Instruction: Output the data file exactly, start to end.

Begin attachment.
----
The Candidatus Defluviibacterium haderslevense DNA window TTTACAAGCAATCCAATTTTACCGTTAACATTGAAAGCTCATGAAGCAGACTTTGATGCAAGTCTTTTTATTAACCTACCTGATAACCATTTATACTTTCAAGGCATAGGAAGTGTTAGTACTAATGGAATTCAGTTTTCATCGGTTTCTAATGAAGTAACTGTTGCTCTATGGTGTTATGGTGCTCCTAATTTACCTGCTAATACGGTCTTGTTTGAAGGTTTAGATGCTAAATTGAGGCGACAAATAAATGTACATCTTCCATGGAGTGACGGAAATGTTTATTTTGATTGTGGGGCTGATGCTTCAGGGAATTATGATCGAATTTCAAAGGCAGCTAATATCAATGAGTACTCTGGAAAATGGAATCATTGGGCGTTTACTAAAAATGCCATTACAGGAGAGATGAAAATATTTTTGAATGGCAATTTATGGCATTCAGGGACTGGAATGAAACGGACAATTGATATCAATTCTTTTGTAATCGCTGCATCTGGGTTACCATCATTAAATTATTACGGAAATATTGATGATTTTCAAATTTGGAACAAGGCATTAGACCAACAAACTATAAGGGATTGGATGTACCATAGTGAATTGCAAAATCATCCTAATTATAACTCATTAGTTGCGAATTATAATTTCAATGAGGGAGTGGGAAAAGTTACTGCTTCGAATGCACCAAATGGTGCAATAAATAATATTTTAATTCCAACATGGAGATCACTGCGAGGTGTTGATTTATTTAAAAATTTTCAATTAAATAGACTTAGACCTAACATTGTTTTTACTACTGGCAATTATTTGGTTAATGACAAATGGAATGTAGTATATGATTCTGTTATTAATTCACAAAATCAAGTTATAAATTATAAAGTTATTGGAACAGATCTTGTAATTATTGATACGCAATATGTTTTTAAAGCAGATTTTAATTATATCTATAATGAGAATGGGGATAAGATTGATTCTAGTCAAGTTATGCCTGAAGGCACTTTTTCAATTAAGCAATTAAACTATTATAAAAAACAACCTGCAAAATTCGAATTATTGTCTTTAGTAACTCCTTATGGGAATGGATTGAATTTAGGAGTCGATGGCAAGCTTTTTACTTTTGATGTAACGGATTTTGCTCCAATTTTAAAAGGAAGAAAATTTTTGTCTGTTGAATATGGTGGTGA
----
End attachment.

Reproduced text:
The Candidatus Defluviibacterium haderslevense DNA window TTTACAAGCAATCCAATTTTACCGTTAACATTGAAAGCTCATGAAGCAGACTTTGATGCAAGTCTTTTTATTAACCTACCTGATAACCATTTATACTTTCAAGGCATAGGAAGTGTTAGTACTAATGGAATTCAGTTTTCATCGGTTTCTAATGAAGTAACTGTTGCTCTATGGTGTTATGGTGCTCCTAATTTACCTGCTAATACGGTCTTGTTTGAAGGTTTAGATGCTAAATTGAGGCGACAAATAAATGTACATCTTCCATGGAGTGACGGAAATGTTTATTTTGATTGTGGGGCTGATGCTTCAGGGAATTATGATCGAATTTCAAAGGCAGCTAATATCAATGAGTACTCTGGAAAATGGAATCATTGGGCGTTTACTAAAAATGCCATTACAGGAGAGATGAAAATATTTTTGAATGGCAATTTATGGCATTCAGGGACTGGAATGAAACGGACAATTGATATCAATTCTTTTGTAATCGCTGCATCTGGGTTACCATCATTAAATTATTACGGAAATATTGATGATTTTCAAATTTGGAACAAGGCATTAGACCAACAAACTATAAGGGATTGGATGTACCATAGTGAATTGCAAAATCATCCTAATTATAACTCATTAGTTGCGAATTATAATTTCAATGAGGGAGTGGGAAAAGTTACTGCTTCGAATGCACCAAATGGTGCAATAAATAATATTTTAATTCCAACATGGAGATCACTGCGAGGTGTTGATTTATTTAAAAATTTTCAATTAAATAGACTTAGACCTAACATTGTTTTTACTACTGGCAATTATTTGGTTAATGACAAATGGAATGTAGTATATGATTCTGTTATTAATTCACAAAATCAAGTTATAAATTATAAAGTTATTGGAACAGATCTTGTAATTATTGATACGCAATATGTTTTTAAAGCAGATTTTAATTATATCTATAATGAGAATGGGGATAAGATTGATTCTAGTCAAGTTATGCCTGAAGGCACTTTTTCAATTAAGCAATTAAACTATTATAAAAAACAACCTGCAAAATTCGAATTATTGTCTTTAGTAACTCCTTATGGGAATGGATTGAATTTAGGAGTCGATGGCAAGCTTTTTACTTTTGATGTAACGGATTTTGCTCCAATTTTAAAAGGAAGAAAATTTTTGTCTGTTGAATATGGTGGTGA